IN THE YELLOW CORNER
Vincent Cable should be spitting fury. As the Liberal Democrats’ shadow chancellor, he should be loudly declaiming how Gordon Brown has all but trashed the economy – forcing us to see where it’s all gone horrendously wrong.
But he isn’t. In fact, it’s hard to escape the view that Cable is a very reasonable man with a very reasonable set of beliefs about the government’s economic record.
He is, well, quiet. Unexcited, contemplative and bordering on a certain kind of academic aridity. A little surprising given that a general election is only weeks away.
A born thinker, he is not a man prone to sweeping gestures and rhetorical flourishes. Indeed, he doesn’t even appear to be looking forward to the coming campaign. It’s not the long hours or the demands on his energy, he says. It’s the tribal nature of the whole process, the name-calling and the angry, empty criticism of comments he hasn’t made. It’s all a bit wearing.
No, the Lib Dem treasury chief is a man for studied, calm reflection. This has the unfortunate result of making him appear as if he doesn’t see Labour as opposition at all. Indeed, there are some aspects he finds entirely reasonable about the government and Gordon Brown. Broadly speaking, he believes Brown is responsible for some fairly competent macro economic management of the economy. There’s no point in denying that there has been a long period of steady growth, says Cable. But what about skyrocketing house prices and record levels of personal debt? A worry, says Cable, but not a ‘crisis’.
Lastly there is the black hole in government finances, which has the Tories risking burst blood vessels in their attempt to gain political capital. ‘I’m not sure I believe in the black hole in quite the way it is portrayed at a popular level,’ says Cable.
So is Brown off the Lib Dem hook? Has Cable let the iron chancellor slip through his fingers? Cable’s point is that if you give credit where credit’s due you can move on and have ‘a grown up and intelligent debate about the distinctions’.
Let’s revisit the points above. Brown’s stewardship of the economy may have seen him following ‘sensible fiscal rules’ but, says Cable, the chancellor has ‘enormously over complicated the tax and benefits system’.
House prices may not have brought about a crisis yet, but they are the cause of ‘a lot of latent instability that could come back to haunt the next government’.
And the black hole? Well, Cable says, he doesn’t know for sure if there’s a black hole or not. But because of this, he insists that the government must get public spending under control, make tough choices, and direct the National Audit Office to institute a proper independent assessment of Brown’s Budget assumptions, so that the fiscal mystery is solved once and for all.
Cable is not short of ways to help business, either. He talks at length about the old chestnut of regulation, but as well as wanting to improve fairness by ending tax contributions from those on low incomes, he wants to dump the vast plethora of tax reliefs for business that have sprouted up under Labour.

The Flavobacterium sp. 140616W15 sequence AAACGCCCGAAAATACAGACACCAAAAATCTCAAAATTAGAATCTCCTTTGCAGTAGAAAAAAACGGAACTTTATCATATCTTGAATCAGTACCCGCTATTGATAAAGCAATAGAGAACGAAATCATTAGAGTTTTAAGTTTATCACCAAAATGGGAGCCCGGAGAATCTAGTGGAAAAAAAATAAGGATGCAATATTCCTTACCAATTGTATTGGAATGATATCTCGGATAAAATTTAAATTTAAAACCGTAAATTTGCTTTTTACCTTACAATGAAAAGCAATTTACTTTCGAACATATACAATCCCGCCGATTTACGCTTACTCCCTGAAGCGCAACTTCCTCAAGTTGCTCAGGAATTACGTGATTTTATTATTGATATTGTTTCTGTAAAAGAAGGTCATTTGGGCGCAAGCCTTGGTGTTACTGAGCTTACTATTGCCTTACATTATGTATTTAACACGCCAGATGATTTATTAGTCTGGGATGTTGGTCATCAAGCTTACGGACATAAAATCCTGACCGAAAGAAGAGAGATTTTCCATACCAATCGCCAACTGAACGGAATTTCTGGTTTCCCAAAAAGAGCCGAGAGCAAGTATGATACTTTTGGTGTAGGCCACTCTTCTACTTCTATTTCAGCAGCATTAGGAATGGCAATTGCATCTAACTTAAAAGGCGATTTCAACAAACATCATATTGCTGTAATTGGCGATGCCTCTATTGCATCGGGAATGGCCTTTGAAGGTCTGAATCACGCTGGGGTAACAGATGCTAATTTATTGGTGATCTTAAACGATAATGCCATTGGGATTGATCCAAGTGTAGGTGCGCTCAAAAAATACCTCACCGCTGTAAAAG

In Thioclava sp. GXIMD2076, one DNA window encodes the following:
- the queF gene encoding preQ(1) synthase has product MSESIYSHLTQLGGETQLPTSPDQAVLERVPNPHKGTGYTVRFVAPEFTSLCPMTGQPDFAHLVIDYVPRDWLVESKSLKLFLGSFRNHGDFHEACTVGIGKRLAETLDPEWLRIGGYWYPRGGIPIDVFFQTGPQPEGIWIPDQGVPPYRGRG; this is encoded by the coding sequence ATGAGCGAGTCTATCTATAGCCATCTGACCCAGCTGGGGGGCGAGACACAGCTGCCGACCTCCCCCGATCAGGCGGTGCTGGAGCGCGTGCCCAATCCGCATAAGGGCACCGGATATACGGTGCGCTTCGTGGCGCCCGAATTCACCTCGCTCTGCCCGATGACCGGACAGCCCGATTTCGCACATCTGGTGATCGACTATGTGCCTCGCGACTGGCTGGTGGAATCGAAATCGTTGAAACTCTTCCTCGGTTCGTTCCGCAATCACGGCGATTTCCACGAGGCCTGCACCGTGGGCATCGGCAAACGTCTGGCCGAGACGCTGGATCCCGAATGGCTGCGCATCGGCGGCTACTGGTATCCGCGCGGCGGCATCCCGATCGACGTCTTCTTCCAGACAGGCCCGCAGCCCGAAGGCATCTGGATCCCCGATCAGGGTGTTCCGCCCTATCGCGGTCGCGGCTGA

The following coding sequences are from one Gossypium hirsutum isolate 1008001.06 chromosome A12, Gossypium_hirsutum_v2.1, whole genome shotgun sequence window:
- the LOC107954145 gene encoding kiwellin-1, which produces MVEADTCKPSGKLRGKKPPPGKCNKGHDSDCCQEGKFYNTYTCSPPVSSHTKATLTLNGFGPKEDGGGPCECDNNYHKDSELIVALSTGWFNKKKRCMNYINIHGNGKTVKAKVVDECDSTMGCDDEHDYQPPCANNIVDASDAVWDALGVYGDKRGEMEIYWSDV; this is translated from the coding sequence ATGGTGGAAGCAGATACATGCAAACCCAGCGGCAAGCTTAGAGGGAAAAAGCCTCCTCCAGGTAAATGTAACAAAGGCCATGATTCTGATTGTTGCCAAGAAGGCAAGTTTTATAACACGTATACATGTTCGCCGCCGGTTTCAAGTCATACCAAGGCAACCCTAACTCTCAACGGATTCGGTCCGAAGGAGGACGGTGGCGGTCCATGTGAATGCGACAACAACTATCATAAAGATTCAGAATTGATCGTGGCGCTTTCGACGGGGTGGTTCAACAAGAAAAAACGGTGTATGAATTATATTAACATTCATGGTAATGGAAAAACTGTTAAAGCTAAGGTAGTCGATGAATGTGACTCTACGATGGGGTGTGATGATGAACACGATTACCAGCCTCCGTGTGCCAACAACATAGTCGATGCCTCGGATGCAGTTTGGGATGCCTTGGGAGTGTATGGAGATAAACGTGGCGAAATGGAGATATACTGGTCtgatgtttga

There’s a quid pro quo for this – businesses would be offered reduced corporation tax rates. But Cable points out that this offer is not in the manifesto for the upcoming campaign, and would rely on the findings of a tax commission that would be set up by the Lib Dems.
Cable is annoyed by Labour’s approach to tax. He saves some of his worst criticism for Brown’s approach to anti-avoidance measures.
‘I would question Brown’s zeal to close down avoidance loopholes. There have been all kinds of negative, unintended consequences,’ such as the treatment of IT professionals using the now notorious IR35 regulation. ‘They didn’t think through the implications it would have for an industry that depends, above all, on flexibility and on people working on an independent basis. It has done great harm to the IT industry.’
But the closest Cable gets to being even remotely worked up is when he talks about the Conservative party’s approach to the economy.
He says the Tories were made to look ‘very foolish’ by proclaiming from day one that Labour’s term in office was an unmitigated disaster for economic policy. ‘That’s clearly utter nonsense,’ he says.
And then there is the James Report, conducted for the Tories on public spending. It’s a ‘shoddy and disreputable piece of work’, says Cable, who insists their plans for public spending just don’t add up.
‘It’s just completely silly. Of the £13bn they are proposing to save, about £5bn is serious and the other £8bn is completely fictitious,’ he declares.
The Lib Dems have issued a list of areas where they plan to make cuts in order to spend £5bn on priority issues. The DTI, ID cards, child trust funds and the Eurofighter would all be scrapped. Cuts would be supplemented by the now-famous intention to boost income tax to 50% for those earning more than £100,000.
But if you think Cable’s ideas seem a little far fetched, he is willing to defend them in public. He invited Tory shadow chancellor Oliver Letwin and Gordon Brown to take part in a televised debate on the economy. Letwin has agreed. Brown, so far, has yet to reply. Cable says he’ll keep trying. He may have to.
AND IN THE BLUE CORNER
Twelve billion. It’s the figure Oliver Letwin, Tory shadow chancellor, can’t leave alone. No matter how unrelated the economic question, it all comes back to that number.